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AUDIO: Small town birding comes with caveat

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Winter birds, such as common redpolls, can be found in the country but are much more easily viewed and identified at feeders in town. Photo by Keith Corliss 2 / 2

During the long dead of winter it can be challenging for bird watchers to find motivation, not to mention birds. The few hardy resident species that stay here can become--dare I say it?--kinda boring for some of us. Thus the idea of moving farther outside our normal circles begins to take on a certain appeal.

A handful of times every winter I find myself driving miles of empty county roads. In part, it's a simple relief from nagging cabin fever but it's also to explore the broader region in search of birds that may not be found in the metro area.

With persistent winter observation I've come to realize something. Mainly that, apart from the occasional raptor or other open country birds such as a snow buntings, there exists vast swaths of near nothingness during winter. Even habitats such as mature woodlands are essentially empty of birds save the few chickadees and woodpeckers.

As incongruent as it may seem, easily the highest concentrations of winter bird life can be found in residential areas. It sounds odd but a thoughtful examination reveals a simple truth: nesting is the furthest thing from most birds' minds this time of year, it's all about survival where only two things really matter, cover and food. And where better to find both than in town?

Cover means trees, brush, or other habitats where birds and animals find protection from predators and harsh weather conditions. A city or town is filled with cover as most yards are usually landscaped with a variety of coniferous and deciduous plants.

Woody species account for the food aspect of this discussion as well. Many birds take advantage of seeds produced by trees such as green ash, spruce, pine, or birch. Fruiting trees can be another major source of sustenance for birds. Is there anyone out there who has never seen an American robin feeding on crabapples? I didn't think so.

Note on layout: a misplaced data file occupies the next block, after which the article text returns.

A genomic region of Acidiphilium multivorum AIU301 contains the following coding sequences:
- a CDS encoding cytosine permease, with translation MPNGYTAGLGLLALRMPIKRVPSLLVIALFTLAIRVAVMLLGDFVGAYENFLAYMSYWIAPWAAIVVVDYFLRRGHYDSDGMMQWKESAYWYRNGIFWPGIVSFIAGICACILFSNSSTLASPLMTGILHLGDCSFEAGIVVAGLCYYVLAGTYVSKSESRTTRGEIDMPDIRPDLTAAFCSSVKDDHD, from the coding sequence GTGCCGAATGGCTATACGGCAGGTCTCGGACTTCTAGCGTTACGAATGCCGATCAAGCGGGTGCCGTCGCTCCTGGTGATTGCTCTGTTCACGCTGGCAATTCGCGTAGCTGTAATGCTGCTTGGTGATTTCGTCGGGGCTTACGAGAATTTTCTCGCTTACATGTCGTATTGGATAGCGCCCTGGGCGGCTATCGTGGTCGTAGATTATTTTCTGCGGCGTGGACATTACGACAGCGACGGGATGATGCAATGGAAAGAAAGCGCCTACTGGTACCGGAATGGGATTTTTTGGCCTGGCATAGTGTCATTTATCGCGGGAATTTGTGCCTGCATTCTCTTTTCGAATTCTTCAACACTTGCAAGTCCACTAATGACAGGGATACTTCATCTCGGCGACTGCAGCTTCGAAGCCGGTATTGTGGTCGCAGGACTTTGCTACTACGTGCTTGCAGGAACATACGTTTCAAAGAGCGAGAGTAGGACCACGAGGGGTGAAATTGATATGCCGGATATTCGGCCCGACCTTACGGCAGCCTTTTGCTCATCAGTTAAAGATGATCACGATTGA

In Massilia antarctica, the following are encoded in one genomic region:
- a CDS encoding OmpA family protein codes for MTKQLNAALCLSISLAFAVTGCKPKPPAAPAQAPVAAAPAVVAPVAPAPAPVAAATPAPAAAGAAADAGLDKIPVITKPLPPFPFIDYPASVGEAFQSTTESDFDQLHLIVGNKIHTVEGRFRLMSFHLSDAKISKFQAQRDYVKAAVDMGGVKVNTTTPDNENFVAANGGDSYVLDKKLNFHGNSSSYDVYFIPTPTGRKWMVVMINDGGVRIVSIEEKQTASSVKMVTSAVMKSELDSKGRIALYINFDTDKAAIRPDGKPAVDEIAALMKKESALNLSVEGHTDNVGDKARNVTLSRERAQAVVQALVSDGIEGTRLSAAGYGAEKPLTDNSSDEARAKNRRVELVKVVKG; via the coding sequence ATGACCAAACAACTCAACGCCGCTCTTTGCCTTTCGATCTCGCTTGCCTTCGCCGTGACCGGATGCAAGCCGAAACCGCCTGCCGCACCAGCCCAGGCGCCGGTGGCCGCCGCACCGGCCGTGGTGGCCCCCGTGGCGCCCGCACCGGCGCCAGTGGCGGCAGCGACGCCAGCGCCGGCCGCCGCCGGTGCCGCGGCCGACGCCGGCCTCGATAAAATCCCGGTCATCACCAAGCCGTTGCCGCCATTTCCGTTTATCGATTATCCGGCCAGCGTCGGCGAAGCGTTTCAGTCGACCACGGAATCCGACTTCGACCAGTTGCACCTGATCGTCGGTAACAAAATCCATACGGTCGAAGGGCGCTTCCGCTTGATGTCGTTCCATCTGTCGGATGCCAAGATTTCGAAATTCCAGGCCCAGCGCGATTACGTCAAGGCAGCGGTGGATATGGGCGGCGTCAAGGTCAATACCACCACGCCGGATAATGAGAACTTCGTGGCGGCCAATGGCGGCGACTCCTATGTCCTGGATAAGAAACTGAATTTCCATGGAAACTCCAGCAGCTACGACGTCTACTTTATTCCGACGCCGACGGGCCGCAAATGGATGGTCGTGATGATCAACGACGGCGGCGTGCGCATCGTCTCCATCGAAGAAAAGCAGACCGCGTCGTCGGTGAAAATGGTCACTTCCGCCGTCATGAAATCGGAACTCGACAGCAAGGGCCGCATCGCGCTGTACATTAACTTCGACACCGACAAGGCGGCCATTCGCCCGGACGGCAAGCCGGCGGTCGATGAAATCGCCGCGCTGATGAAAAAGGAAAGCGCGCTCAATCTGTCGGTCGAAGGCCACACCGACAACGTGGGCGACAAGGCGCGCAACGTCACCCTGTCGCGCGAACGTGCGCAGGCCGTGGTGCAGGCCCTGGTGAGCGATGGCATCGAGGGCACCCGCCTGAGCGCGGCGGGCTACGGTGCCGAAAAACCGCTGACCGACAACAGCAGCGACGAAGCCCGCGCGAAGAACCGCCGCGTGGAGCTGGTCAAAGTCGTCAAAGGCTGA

Finally, there are the few folks in town who actually set up and maintain bird feeders. This, of course, will attract all manner of wintering birds to one's yard if done correctly.

These truisms explain why towns are really the places to look for most wintering birds. It's become a personal theorem: Keith's rule of winter birding.

The results of a nationwide study some years ago revealed that North Dakota had the least number of bird watchers per capita than any other state besides Hawaii. An even smaller number of residents feed birds (the CEO of a prominent international bird seed company once told me a huge portion of their sales are in New England). As a result, those properties that do have bird feeding stations become oases essentially.

This is why I happen to know where the bird feeders are in towns all over this area. I can drive right to the homes in Embden, Buffalo, Hunter, or Casselton for instance and immediately find birds visiting well managed feeders from the warmth and comfort of my car.

This simple idea has produced many good birds over the years. A white-crowned sparrow in Embden, a rusty blackbird in Arthur, or the very rare gray-crowned rosy finch in Rogers to name a few.

The other aspect that can make small town feeder cruising interesting is meeting the people. Most are happy to talk to a fellow birder and welcome visits. There is a rural Leonard resident who calls me when he sees something different; that connection led to a red-headed woodpecker last year, a rare wintering bird.

I would advise caution however. Imagine the thoughts rumbling around the heads of rural townsfolk when an unknown person in an strange vehicle is noticed driving slowly around their streets, stopping frequently to look through binoculars. You get the idea. I was once angrily chewed out by a woman who feared for her child's safety, for instance. And I'm fairly certain my license plate got scribbled on a notepad in Page last week after seeing the furtive peaks around the curtain.

All I can say is that small town feeder watching is a rewarding and productive way to spend a few hours if you are looking for wintering birds. Just be ready to explain yourself. I really I should get that car magnet I've been thinking about, the one that says, "I'm not a tax assessor, I'm a birder."

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